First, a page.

Most UK managers admit to working during their annual leave and more than one-third fail to take their full holiday entitlement, saving companies nearly £900m a year, according to research.
A Chartered Management Institute (CMI) survey of more than 6,000 managers, found that more than half (54%) contact their organisation by choice during holidays due to work overload. More than two-thirds (68%) also respond to requests from their employer while on leave.
This is despite the fact that employers encourage staff to have time off, with 66% of respondents reporting more than five weeks holiday entitlement, up from 56% in 2003.
The survey also showed that managers put in extra hours to make up for the time they lose by going on holiday. For a typical one-week break, the UK’s management community works an additional 36 million additional hours beyond their contractual requirements, which the CMI estimates represents a cost saving to UK organisations of £880m.
Even when they finally go on holiday, managers find it difficult to relax. Almost half (48%) regularly check their work e-mail and 43% monitor voicemail. In an effort to keep in touch with colleagues 57% take away their work mobile phones, 20% take their laptops and 14% regularly visit internet cafes.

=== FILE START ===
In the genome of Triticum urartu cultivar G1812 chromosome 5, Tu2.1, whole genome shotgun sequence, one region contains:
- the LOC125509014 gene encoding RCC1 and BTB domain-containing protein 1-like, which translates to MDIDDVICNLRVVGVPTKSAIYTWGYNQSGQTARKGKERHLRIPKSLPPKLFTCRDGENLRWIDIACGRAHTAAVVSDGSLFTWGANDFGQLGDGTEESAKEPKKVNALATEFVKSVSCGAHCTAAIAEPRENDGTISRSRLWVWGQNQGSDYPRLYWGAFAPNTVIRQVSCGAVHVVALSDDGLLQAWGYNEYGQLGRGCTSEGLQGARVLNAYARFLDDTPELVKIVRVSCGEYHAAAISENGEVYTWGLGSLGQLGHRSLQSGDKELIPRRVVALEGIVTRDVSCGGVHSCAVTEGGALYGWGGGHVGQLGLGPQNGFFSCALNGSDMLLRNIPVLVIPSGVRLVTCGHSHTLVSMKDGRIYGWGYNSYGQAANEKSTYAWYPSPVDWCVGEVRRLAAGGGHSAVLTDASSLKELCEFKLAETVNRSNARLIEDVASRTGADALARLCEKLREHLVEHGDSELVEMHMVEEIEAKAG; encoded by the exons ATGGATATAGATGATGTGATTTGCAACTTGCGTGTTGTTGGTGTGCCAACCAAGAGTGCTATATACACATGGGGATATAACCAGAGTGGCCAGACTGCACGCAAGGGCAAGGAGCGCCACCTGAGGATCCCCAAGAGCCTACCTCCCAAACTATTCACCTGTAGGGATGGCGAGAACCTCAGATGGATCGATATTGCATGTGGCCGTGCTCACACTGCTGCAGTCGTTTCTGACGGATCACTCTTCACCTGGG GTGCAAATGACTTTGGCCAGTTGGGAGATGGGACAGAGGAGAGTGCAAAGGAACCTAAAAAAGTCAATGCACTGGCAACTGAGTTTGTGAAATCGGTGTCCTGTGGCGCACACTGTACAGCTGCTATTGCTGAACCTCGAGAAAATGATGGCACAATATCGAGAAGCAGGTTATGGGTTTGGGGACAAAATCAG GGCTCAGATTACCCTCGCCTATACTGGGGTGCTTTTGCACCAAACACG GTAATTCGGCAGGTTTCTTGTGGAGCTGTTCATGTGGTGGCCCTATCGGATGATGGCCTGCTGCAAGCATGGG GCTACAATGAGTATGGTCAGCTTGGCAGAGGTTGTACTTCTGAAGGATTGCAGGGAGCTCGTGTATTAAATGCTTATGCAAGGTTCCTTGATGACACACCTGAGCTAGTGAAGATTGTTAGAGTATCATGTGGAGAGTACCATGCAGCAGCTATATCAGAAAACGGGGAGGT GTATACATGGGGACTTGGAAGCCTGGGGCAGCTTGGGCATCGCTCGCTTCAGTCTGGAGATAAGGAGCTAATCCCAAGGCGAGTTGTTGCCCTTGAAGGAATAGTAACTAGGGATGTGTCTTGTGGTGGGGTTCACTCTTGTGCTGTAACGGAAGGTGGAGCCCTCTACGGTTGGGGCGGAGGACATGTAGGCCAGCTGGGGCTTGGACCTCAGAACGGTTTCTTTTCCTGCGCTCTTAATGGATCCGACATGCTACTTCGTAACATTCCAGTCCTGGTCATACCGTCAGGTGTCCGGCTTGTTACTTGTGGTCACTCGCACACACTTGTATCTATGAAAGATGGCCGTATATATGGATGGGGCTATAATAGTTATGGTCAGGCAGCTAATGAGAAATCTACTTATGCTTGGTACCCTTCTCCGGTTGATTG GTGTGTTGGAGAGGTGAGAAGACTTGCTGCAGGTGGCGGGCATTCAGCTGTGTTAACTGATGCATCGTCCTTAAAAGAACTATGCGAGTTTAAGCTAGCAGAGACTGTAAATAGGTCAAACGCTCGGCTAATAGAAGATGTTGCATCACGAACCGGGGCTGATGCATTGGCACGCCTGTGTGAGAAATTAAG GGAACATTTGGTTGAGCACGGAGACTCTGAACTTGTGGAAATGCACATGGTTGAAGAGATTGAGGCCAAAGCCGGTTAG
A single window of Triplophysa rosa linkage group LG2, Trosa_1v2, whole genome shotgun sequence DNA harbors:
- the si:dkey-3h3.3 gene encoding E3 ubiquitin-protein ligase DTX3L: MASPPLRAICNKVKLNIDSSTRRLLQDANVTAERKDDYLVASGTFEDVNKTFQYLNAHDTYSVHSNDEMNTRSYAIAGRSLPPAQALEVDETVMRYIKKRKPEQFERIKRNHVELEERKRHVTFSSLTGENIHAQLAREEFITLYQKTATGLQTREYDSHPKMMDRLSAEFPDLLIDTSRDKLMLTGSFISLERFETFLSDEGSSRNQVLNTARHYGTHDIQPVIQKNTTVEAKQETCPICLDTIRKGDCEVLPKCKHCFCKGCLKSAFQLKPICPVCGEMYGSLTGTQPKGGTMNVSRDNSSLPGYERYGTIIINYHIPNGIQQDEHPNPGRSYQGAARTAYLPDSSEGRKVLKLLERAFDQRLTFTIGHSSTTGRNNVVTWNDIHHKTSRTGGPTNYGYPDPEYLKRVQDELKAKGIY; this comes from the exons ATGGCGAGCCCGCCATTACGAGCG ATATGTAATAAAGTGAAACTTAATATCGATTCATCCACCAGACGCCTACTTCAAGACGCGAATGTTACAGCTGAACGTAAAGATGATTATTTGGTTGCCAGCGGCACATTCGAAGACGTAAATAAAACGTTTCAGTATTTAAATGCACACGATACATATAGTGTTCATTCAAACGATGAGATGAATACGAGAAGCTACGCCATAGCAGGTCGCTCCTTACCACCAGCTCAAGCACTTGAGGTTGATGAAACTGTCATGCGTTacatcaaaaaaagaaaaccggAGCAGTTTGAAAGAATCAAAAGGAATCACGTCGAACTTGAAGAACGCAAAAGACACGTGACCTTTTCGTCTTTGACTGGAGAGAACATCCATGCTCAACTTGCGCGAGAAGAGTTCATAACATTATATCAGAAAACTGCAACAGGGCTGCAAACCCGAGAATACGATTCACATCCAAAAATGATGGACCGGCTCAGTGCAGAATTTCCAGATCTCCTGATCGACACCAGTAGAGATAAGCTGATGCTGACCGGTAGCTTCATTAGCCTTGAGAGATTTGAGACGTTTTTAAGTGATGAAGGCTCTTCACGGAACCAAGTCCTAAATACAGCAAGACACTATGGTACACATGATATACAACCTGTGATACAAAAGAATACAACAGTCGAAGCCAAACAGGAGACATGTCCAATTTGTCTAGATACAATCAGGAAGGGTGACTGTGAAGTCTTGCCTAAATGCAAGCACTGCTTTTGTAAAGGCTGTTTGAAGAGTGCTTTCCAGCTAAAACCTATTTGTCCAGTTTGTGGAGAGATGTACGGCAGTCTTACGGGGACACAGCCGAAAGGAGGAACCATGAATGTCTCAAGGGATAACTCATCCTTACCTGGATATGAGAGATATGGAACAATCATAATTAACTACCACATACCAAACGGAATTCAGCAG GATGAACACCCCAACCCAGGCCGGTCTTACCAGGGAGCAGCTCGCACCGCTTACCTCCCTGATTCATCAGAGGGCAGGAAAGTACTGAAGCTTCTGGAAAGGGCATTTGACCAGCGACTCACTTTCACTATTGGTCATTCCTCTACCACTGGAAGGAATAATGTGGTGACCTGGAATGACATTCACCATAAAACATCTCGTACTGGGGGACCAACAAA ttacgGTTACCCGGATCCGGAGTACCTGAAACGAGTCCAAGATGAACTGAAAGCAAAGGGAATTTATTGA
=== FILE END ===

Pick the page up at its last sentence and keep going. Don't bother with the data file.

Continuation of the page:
Jo Causon, director of corporate marketing and public affairs at the CMI said: “It’s long been accepted that the pressure to perform has led to Britain becoming a nation of workaholics.
“However, the hours people put in at work do not always guarantee optimal results, because quantity is not the same as quality. Employers are certainly beginning to recognise this and are encouraging staff to take a proper break, but the onus must now be on managers to follow this lead.”
The signs are that, for those managers who do take their full holiday entitlement, a break is as good as a rest. Almost nine in 10 (87%) say that their annual holiday ‘fully recharges their batteries’ and 56% suggest it makes them question their work-life balance.